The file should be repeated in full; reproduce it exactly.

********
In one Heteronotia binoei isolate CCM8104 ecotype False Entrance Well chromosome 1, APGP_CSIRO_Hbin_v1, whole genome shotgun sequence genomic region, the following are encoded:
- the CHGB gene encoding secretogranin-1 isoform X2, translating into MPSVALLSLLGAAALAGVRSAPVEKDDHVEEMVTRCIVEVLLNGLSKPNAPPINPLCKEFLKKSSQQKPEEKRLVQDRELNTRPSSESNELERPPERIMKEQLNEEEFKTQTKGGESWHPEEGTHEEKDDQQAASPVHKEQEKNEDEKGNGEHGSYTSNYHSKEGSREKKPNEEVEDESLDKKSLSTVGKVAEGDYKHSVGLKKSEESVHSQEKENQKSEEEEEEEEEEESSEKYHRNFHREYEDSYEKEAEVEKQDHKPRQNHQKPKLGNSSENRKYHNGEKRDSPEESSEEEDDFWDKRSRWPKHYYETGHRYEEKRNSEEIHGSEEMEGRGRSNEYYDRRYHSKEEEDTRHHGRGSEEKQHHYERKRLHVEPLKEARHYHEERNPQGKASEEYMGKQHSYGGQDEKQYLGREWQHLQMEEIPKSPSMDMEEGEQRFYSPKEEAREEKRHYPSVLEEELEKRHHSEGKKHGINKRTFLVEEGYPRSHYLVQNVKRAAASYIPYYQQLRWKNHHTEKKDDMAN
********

In one Heteronotia binoei isolate CCM8104 ecotype False Entrance Well chromosome 1, APGP_CSIRO_Hbin_v1, whole genome shotgun sequence genomic region, the following are encoded:
- the CHGB gene encoding secretogranin-1 isoform X2, translating into MPSVALLSLLGAAALAGVRSAPVEKDDHVEEMVTRCIVEVLLNGLSKPNAPPINPLCKEFLKKSSQQKPEEKRLVQDRELNTRPSSESNELERPPERIMKEQLNEEEFKTQTKGGESWHPEEGTHEEKDDQQAASPVHKEQEKNEDEKGNGEHGSYTSNYHSKEGSREKKPNEEVEDESLDKKSLSTVGKVAEGDYKHSVGLKKSEESVHSQEKENQKSEEEEEEEEEEESSEKYHRNFHREYEDSYEKEAEVEKQDHKPRQNHQKPKLGNSSENRKYHNGEKRDSPEESSEEEDDFWDKRSRWPKHYYETGHRYEEKRNSEEIHGSEEMEGRGRSNEYYDRRYHSKEEEDTRHHGRGSEEKQHHYERKRLHVEPLKEARHYHEERNPQGKASEEYMGKQHSYGGQDEKQYLGREWQHLQMEEIPKSPSMDMEEGEQRFYSPKEEAREEKRHYPSVLEEELEKRHHSEGKKHGINKRTFLVEEGYPRSHYLVQNVKRAAASYIPYYQQLRWKNHHTEKKDDMAN